Saturday, November 24, 2012

Who Are the “中华民族/Chinese Nation”?

These are some preliminary thoughts from my efforts to understand why Xi Jinping referred to the “/Chinese nation” and not to “中国/Chinese” “国民/people” in his first public statement after the November takeover. I’m sure this is well-trodden territory for China specialists, and these are really baby steps. I’ll be thankful for any leads, online or hardcopy, in Japanese or English.

People have taken note of the fact that the new Chinese Communist Party leader and head of state Xi Jinping made repeated references to the “Chinese nation” and simply “nation”—five and nine times respectively for a total of 14—in his “full remarks to the press.” at the 18th CCP National Congress. By comparison, his predecessor Hu Jintao mentioned the “Chinese nation” just once in his farewell report. Why was this notable? Because the word used for the “nation” is , which is far more commonly used for ethnic groups. Now, the People’s Republic of China (PRC) officially recognizes 55 ethnic groups, but Xi used that Chinese term just once in that sense if the Japanese version is to be believed, and otherwise referred to them as 各族, and in both cases were translated into English as “ethnic groups”*.

And what is this “Chinese nation”? In Xi’s own words, “ [it] is a great nation. Throughout five thousand years and more of evolution as a civilization, the Chinese nation has made indelible contribution to the progress of human civilization. In modern times, however, China endured untold hardships and sufferings, and its very survival hung in the balance. Countless Chinese patriots rose up one after another and fought for the renewal of the Chinese nation, but all ended in failure.” And so on. It is essentially the people who have taken part in the 5000 years old-and-counting sinic civilization.

This cannot be a pleasing thought to the Uighurs, Tibetans and the rest of the other “nations” certainly don’t appreciate that** since it’s essentially the Han “nation” lording it over the rest.***. Their rulers may have pledged allegiance to the sovereignty of the hegemons of the Zhongyuan back in the day—heck, the Mongols actually ruled the place for almost a hundred years and the Jurchids did the same for 267—but that was before nationalism became the norm and ripped up empires old and new.

This may have been less of a problem back in the day when all that those local rulers had to do was to pledge allegiance to the Chinese emperor, adopt the Chinese calendar, and send regular tributes to the Chinese emperor (and receive equal value in return). Other than that, they were mostly left alone. This was a good deal for the rulers and their entourages. There was a cost, sure, but you got legitimacy in return, and swag to boot. As for the plebes, I’m sure that they hardly noticed. So the Ming Dynasty and its Han emperors were replaced by the Qing Dynasty and its Jurchik emperors; same old, same old.

Now this is where the West came in, trying to do what it did to empires everywhere. And now that there was a convenient local model available in Japan, two existential struggles were going on at the same time: one, the Chinese empire’s resistance against the Western imperialists; and the other, the Han nation’s rebellion against the Jurchik rulers. Xi’s narrative conflates the two, for who were those “Chinese patriots” but the patriots of the Han nation? And what else can he do but to do so to maintain the myth of the Chinese nation; to do otherwise would require acknowledging the national identities of the other 55 officially recognized “ethnic groups.” Indeed, the demographics are moving in the opposite direction. The ethnic provinces and regions are fast becoming the domain of the Han nation.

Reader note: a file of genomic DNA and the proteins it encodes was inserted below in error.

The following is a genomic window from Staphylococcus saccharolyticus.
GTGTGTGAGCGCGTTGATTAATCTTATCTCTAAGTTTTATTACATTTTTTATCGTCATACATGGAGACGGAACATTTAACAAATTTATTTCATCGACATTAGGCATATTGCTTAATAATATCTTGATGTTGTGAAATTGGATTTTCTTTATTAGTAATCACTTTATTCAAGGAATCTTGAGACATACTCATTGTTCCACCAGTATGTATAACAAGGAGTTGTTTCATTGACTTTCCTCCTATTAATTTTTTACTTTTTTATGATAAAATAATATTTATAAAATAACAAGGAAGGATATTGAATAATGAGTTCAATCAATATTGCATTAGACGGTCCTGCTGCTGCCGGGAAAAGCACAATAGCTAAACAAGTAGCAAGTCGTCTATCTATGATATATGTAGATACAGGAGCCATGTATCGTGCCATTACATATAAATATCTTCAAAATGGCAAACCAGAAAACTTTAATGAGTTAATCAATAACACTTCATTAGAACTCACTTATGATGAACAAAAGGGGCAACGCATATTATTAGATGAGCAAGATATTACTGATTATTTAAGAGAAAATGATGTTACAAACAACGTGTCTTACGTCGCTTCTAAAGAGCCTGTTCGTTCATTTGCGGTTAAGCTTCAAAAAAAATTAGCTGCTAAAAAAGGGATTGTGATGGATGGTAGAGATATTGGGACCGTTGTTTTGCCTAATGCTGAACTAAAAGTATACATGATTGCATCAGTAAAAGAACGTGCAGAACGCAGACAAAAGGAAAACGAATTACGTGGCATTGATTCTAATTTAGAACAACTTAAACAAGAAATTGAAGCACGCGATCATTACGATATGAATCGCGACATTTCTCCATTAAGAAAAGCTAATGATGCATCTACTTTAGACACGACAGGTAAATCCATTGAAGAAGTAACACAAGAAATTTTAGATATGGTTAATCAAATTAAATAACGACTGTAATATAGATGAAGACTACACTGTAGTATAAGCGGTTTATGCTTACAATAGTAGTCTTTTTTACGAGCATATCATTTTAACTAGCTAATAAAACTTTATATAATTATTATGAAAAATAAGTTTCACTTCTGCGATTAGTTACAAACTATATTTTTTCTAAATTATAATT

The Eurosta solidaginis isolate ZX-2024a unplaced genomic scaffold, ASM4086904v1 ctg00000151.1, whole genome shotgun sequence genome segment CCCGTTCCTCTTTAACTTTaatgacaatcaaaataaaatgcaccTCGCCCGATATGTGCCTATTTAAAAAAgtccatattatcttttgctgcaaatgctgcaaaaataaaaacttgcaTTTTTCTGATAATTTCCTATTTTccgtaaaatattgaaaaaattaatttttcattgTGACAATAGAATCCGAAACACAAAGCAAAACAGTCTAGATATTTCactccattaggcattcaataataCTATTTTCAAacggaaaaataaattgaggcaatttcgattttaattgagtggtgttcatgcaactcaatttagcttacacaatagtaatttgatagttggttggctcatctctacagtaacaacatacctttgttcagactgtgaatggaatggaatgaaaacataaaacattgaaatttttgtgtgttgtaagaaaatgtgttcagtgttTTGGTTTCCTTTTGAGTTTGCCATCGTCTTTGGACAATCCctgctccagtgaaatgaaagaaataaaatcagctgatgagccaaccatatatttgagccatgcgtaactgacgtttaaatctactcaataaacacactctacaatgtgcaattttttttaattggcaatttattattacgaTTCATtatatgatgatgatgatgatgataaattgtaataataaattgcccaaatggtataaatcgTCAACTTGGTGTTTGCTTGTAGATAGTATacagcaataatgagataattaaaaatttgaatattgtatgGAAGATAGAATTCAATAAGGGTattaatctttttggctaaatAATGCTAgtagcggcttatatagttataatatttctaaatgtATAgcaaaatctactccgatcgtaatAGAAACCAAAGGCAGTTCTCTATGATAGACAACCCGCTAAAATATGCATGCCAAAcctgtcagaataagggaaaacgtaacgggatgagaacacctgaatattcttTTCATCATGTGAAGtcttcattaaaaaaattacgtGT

* The care with which the terms “nation” and “ethnic groups” are distinguished suggests that the single instance of the use of 民族 in the Japanese translation for “ethnic groups” was a translation error. This is somewhat beside the point so I’m not going to the trouble of wading through the Chinese home page to figure it out on my own. But simply out of curiosity, I’d like to hear from anyone who has a good working knowledge of written Chinese on that point.
** If you don’t believe me, get to know a non-Han taxi driver or restaurant manager, anyone, really, who doesn’t have a public career to worry about.
*** If you don’t believe me, look at the Congress photos, where they made all the other “ethnic groups” dress up in their ethnic fineries.


Graham Webster said...

I spent a few months reading on this theme. The basic addition I would have is that the term emerged during concerted efforts to come up with an ethnic and national unifying identity during the era of people like Sun Yat-sen. In that period, and I believe in current usage, the 中华民族 is supposed to be inclusive of non-Han ethnic groups, perhaps most critically the four other broad ethnicities of the Qing: the Manchus, Mongols, Muslims, and Tibetans. The use of 中华 conjures a broader historical "China" than simply 中国. I believe it also predates the usage of 漢 to mean things like "Chinese." (According to one of my professors, people stopped calling Chinese "Han" shortly after the Han dynasty, and it came back centuries later before stabilizing in the Ming.)

Also worth noting: One of Xi's lines using the term is a quote from the PRC national anthem: 中华民族到了最危险的时候, translated at BBC as "The Chinese nation reached the most dangerous period."

Some debates over the term are covered in James Leibold's Reconfiguring Chinese Nationalism. Prasenjit Duara's Rescuing History from the Nation is also a great volume on this kind of question in Northeast Asia. Mark Elliott on the Han "ethnogenesis":

Jun Okumura said...

Thanks, Graham. Hey, you're in law school now! Lot's of luck.